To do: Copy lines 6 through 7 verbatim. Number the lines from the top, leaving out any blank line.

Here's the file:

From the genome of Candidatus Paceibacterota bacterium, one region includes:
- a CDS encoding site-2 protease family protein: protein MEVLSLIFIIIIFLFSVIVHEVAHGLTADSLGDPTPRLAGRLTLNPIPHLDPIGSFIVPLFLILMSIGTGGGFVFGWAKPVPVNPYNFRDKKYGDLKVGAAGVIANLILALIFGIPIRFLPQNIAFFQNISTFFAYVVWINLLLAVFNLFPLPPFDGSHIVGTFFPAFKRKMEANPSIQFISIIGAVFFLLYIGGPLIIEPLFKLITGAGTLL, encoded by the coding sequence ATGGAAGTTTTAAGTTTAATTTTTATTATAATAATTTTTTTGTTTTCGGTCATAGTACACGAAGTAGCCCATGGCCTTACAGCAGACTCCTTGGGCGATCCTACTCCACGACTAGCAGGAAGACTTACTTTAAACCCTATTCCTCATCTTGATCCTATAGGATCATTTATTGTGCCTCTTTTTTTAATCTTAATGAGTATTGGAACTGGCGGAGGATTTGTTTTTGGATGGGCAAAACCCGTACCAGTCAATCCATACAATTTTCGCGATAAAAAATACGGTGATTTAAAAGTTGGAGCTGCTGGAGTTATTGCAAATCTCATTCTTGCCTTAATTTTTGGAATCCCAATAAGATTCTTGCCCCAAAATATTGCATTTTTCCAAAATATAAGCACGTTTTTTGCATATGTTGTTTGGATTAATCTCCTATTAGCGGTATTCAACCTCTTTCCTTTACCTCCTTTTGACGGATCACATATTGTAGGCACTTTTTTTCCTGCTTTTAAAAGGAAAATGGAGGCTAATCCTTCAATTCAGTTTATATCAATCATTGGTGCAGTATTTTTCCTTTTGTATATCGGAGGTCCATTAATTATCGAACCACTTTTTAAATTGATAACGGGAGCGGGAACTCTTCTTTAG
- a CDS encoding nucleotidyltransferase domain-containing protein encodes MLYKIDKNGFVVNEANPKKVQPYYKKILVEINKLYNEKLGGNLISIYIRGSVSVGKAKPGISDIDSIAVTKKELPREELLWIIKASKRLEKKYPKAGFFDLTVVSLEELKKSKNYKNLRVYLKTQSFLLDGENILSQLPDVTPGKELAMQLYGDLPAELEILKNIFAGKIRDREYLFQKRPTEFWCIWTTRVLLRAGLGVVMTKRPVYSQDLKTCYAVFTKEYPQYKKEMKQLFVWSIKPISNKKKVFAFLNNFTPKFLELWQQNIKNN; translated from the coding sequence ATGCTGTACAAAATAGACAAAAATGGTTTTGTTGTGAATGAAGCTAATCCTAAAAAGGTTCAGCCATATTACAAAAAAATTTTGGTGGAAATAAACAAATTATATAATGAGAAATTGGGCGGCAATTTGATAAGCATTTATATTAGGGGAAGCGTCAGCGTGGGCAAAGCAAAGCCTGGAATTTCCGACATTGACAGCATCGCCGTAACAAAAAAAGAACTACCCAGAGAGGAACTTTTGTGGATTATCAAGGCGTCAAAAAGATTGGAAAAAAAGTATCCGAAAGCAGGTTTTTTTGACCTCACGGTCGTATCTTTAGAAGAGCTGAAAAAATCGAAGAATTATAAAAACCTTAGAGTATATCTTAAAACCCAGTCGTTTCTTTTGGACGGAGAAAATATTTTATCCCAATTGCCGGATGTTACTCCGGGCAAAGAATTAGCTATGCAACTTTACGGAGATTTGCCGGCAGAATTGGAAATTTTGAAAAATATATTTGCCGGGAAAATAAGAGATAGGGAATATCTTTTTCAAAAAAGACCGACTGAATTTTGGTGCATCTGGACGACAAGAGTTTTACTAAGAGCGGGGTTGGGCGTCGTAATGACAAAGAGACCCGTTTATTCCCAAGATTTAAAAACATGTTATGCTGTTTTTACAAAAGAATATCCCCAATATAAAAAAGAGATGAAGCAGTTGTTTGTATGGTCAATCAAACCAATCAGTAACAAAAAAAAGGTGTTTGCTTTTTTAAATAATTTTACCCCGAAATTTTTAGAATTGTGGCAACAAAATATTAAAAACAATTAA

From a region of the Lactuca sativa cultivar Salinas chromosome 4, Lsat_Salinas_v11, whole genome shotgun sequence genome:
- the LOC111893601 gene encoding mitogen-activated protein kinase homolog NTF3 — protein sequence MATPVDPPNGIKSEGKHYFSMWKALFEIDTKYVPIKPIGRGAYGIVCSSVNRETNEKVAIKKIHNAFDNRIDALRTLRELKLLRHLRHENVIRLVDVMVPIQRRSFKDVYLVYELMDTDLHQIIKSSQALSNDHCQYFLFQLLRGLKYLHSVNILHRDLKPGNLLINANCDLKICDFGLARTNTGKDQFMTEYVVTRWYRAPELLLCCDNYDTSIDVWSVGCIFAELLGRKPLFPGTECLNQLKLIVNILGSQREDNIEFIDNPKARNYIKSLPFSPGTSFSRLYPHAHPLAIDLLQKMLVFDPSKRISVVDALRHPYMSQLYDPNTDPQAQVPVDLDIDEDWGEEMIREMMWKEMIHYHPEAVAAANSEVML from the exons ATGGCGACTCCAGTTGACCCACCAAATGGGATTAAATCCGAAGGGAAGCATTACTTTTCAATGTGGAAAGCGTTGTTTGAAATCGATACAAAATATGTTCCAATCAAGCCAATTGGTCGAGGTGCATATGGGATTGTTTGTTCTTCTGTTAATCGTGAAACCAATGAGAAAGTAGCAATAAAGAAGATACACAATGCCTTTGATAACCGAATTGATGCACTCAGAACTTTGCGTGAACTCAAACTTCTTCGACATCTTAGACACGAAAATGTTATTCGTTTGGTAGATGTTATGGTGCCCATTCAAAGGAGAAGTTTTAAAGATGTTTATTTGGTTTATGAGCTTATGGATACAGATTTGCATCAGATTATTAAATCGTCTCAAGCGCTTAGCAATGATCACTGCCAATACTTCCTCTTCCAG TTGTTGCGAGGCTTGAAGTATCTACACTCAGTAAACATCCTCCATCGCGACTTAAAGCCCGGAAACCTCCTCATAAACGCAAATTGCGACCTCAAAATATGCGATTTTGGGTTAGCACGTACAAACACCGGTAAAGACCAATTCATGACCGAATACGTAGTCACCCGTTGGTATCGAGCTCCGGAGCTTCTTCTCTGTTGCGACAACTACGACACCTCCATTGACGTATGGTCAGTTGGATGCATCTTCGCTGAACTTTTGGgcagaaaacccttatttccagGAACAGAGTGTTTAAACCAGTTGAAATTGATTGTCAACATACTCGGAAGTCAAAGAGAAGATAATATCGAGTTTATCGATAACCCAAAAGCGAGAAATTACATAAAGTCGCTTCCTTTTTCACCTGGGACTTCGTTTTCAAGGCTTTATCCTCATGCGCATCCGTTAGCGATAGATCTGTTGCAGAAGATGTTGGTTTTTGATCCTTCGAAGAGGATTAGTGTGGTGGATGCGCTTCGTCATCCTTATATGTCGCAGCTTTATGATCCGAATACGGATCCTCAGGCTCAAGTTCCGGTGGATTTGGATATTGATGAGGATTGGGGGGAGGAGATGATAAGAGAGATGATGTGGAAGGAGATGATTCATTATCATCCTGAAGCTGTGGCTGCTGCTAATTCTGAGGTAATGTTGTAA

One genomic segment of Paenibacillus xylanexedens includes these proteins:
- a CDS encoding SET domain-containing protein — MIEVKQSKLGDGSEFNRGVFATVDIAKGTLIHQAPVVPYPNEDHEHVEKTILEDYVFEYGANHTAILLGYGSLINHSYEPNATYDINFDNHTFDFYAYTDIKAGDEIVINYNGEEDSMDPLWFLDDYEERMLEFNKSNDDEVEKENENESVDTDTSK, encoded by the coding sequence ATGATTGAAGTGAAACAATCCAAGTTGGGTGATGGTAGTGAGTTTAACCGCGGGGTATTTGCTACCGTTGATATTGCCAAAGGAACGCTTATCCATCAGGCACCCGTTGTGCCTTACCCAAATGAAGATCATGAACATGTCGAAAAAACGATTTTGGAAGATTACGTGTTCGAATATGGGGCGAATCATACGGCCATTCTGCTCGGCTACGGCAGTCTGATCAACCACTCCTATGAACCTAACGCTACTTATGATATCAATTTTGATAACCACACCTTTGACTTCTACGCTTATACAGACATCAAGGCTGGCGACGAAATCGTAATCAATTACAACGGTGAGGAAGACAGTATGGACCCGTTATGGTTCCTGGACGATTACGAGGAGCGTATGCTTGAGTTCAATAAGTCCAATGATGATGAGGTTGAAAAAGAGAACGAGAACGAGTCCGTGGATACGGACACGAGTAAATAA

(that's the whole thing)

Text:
One genomic segment of Paenibacillus xylanexedens includes these proteins:
- a CDS encoding SET domain-containing protein — MIEVKQSKLGDGSEFNRGVFATVDIAKGTLIHQAPVVPYPNEDHEHVEKTILEDYVFEYGANHTAILLGYGSLINHSYEPNATYDINFDNHTFDFYAYTDIKAGDEIVINYNGEEDSMDPLWFLDDYEERMLEFNKSNDDEVEKENENESVDTDTSK, encoded by the coding sequence ATGATTGAAGTGAAACAATCCAAGTTGGGTGATGGTAGTGAGTTTAACCGCGGGGTATTTGCTACCGTTGATATTGCCAAAGGAACGCTTATCCATCAGGCACCCGTTGTGCCTTACCCAAATGAAGATCATGAACATGTCGAAAAAACGATTTTGGAAGATTACGTGTTCGAATATGGGGCGAATCATACGGCCATTCTGCTCGGCTACGGCAGTCTGATCAACCACTCCTATGAACCTAACGCTACTTATGATATCAATTTTGATAACCACACCTTTGACTTCTACGCTTATACAGACATCAAGGCTGGCGACGAAATCGTAATCAATTACAACGGTGAGGAAGACAGTATGGACCCGTTATGGTTCCTGGACGATTACGAGGAGCGTATGCTTGAGTTCAATAAGTCCAATGATGATGAGGTTGAAAAAGAGAACGAGAACGAGTCCGTGGATACGGACACGAGTAAATAA